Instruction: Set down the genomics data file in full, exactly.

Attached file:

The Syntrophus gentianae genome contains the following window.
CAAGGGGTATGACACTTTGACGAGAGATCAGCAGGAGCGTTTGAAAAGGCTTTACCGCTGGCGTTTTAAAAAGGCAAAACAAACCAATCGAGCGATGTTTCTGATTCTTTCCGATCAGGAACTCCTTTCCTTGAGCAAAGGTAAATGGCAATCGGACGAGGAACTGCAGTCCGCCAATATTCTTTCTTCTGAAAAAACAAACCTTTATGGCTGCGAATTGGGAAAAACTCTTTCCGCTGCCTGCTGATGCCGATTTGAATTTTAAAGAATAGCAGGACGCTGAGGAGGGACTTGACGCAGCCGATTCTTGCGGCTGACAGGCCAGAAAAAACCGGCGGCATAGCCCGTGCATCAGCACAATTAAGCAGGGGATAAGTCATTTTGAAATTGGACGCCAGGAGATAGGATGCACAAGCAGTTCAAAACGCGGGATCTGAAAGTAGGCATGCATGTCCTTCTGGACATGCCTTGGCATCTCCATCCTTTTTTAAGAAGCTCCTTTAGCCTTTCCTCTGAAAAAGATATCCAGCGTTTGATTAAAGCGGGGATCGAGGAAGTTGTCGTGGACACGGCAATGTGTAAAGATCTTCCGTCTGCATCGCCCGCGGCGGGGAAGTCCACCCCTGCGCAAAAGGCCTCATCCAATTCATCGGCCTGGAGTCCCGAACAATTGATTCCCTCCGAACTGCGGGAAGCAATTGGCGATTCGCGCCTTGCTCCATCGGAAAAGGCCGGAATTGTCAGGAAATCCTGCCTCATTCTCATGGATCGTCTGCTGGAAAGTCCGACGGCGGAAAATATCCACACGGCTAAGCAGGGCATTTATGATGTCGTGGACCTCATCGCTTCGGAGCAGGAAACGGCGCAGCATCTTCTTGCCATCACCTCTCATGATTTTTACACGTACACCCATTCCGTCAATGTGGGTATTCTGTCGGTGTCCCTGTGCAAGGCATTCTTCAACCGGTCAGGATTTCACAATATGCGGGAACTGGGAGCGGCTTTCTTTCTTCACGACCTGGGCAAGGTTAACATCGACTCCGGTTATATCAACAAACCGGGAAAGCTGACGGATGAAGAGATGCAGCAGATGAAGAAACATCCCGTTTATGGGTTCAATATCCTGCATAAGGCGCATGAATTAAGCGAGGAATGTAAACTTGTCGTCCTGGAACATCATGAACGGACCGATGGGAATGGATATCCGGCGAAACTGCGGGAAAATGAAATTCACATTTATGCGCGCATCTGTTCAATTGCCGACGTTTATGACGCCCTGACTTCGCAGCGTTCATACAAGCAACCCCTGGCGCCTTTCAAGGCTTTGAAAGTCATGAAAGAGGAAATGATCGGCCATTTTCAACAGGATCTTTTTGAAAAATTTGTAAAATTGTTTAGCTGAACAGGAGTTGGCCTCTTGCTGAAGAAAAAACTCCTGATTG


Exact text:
The Syntrophus gentianae genome contains the following window.
CAAGGGGTATGACACTTTGACGAGAGATCAGCAGGAGCGTTTGAAAAGGCTTTACCGCTGGCGTTTTAAAAAGGCAAAACAAACCAATCGAGCGATGTTTCTGATTCTTTCCGATCAGGAACTCCTTTCCTTGAGCAAAGGTAAATGGCAATCGGACGAGGAACTGCAGTCCGCCAATATTCTTTCTTCTGAAAAAACAAACCTTTATGGCTGCGAATTGGGAAAAACTCTTTCCGCTGCCTGCTGATGCCGATTTGAATTTTAAAGAATAGCAGGACGCTGAGGAGGGACTTGACGCAGCCGATTCTTGCGGCTGACAGGCCAGAAAAAACCGGCGGCATAGCCCGTGCATCAGCACAATTAAGCAGGGGATAAGTCATTTTGAAATTGGACGCCAGGAGATAGGATGCACAAGCAGTTCAAAACGCGGGATCTGAAAGTAGGCATGCATGTCCTTCTGGACATGCCTTGGCATCTCCATCCTTTTTTAAGAAGCTCCTTTAGCCTTTCCTCTGAAAAAGATATCCAGCGTTTGATTAAAGCGGGGATCGAGGAAGTTGTCGTGGACACGGCAATGTGTAAAGATCTTCCGTCTGCATCGCCCGCGGCGGGGAAGTCCACCCCTGCGCAAAAGGCCTCATCCAATTCATCGGCCTGGAGTCCCGAACAATTGATTCCCTCCGAACTGCGGGAAGCAATTGGCGATTCGCGCCTTGCTCCATCGGAAAAGGCCGGAATTGTCAGGAAATCCTGCCTCATTCTCATGGATCGTCTGCTGGAAAGTCCGACGGCGGAAAATATCCACACGGCTAAGCAGGGCATTTATGATGTCGTGGACCTCATCGCTTCGGAGCAGGAAACGGCGCAGCATCTTCTTGCCATCACCTCTCATGATTTTTACACGTACACCCATTCCGTCAATGTGGGTATTCTGTCGGTGTCCCTGTGCAAGGCATTCTTCAACCGGTCAGGATTTCACAATATGCGGGAACTGGGAGCGGCTTTCTTTCTTCACGACCTGGGCAAGGTTAACATCGACTCCGGTTATATCAACAAACCGGGAAAGCTGACGGATGAAGAGATGCAGCAGATGAAGAAACATCCCGTTTATGGGTTCAATATCCTGCATAAGGCGCATGAATTAAGCGAGGAATGTAAACTTGTCGTCCTGGAACATCATGAACGGACCGATGGGAATGGATATCCGGCGAAACTGCGGGAAAATGAAATTCACATTTATGCGCGCATCTGTTCAATTGCCGACGTTTATGACGCCCTGACTTCGCAGCGTTCATACAAGCAACCCCTGGCGCCTTTCAAGGCTTTGAAAGTCATGAAAGAGGAAATGATCGGCCATTTTCAACAGGATCTTTTTGAAAAATTTGTAAAATTGTTTAGCTGAACAGGAGTTGGCCTCTTGCTGAAGAAAAAACTCCTGATTG